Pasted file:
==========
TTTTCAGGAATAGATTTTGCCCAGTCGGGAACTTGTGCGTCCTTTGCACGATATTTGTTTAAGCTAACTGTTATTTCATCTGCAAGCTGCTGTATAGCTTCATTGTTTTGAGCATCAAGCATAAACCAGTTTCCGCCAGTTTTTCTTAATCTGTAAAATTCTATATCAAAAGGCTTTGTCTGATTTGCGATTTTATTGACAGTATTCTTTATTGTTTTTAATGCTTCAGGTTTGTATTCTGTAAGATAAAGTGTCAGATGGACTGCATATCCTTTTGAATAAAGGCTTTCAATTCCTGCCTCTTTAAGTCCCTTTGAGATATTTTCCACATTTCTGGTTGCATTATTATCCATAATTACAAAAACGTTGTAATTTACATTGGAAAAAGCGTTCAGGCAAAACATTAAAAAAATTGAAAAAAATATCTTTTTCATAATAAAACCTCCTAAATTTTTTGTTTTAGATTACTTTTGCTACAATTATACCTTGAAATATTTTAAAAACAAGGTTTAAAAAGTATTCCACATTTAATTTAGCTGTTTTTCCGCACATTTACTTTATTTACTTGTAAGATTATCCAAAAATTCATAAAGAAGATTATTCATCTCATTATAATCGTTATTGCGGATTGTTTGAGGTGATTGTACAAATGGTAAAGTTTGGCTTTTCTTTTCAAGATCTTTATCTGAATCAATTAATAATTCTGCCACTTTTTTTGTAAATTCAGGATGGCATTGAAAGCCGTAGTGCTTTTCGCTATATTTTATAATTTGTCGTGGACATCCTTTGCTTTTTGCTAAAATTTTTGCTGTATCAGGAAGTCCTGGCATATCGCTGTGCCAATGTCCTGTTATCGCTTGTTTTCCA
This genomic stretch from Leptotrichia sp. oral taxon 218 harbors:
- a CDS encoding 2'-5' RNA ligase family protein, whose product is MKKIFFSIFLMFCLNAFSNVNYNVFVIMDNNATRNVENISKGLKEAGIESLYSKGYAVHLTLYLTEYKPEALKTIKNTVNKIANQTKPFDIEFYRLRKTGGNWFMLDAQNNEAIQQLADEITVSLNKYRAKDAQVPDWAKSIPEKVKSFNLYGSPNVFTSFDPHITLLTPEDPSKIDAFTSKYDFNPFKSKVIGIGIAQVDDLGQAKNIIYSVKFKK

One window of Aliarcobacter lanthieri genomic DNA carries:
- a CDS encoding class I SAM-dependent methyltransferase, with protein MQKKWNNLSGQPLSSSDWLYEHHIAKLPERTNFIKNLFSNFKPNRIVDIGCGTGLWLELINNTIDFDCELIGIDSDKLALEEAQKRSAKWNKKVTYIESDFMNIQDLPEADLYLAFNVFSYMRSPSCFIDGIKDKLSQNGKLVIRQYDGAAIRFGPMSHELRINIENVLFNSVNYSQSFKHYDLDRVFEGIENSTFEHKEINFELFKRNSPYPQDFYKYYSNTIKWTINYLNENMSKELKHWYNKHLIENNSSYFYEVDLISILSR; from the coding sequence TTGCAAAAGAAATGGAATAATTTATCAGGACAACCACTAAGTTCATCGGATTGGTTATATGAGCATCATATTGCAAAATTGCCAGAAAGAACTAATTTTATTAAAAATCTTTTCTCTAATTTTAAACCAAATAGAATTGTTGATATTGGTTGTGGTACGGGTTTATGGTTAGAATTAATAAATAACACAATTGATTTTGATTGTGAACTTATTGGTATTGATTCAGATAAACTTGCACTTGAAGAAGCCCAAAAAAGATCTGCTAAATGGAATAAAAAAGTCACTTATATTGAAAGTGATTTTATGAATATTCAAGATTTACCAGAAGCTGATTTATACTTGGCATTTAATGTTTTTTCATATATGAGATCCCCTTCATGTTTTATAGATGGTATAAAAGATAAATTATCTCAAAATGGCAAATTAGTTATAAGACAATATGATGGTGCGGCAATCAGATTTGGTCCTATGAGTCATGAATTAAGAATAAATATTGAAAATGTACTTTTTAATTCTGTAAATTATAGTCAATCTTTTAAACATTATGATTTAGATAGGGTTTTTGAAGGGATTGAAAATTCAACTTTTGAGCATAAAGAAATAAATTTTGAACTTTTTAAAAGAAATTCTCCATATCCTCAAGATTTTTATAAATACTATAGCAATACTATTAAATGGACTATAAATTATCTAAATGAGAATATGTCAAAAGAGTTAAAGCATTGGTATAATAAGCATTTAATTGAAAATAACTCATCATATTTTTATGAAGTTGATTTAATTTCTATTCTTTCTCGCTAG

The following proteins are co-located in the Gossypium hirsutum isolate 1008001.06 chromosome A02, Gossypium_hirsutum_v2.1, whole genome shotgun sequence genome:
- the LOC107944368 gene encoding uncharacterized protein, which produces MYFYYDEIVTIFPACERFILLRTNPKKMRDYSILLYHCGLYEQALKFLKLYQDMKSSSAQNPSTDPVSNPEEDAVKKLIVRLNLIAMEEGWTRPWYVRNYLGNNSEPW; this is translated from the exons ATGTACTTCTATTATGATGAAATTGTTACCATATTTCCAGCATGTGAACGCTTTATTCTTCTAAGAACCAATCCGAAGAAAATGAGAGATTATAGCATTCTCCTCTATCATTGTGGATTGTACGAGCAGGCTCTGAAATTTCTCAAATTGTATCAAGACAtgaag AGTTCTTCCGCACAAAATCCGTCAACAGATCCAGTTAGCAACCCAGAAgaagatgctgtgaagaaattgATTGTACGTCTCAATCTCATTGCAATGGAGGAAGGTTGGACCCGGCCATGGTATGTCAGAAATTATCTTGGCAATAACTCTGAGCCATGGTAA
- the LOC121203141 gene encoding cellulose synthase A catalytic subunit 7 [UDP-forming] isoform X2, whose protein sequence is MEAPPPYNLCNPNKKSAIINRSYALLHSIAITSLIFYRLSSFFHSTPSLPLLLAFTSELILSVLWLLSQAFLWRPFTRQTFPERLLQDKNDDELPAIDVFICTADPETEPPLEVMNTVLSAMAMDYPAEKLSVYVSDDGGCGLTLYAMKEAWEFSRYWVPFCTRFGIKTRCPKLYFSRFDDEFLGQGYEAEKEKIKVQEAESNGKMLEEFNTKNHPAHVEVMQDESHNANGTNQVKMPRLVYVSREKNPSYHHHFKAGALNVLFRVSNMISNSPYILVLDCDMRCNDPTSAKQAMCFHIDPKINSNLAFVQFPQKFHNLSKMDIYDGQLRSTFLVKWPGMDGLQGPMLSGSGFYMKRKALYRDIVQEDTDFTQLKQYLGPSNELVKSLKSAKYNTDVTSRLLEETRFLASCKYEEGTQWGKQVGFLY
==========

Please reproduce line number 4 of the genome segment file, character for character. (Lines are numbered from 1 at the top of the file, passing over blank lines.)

One window of Aliarcobacter lanthieri genomic DNA carries: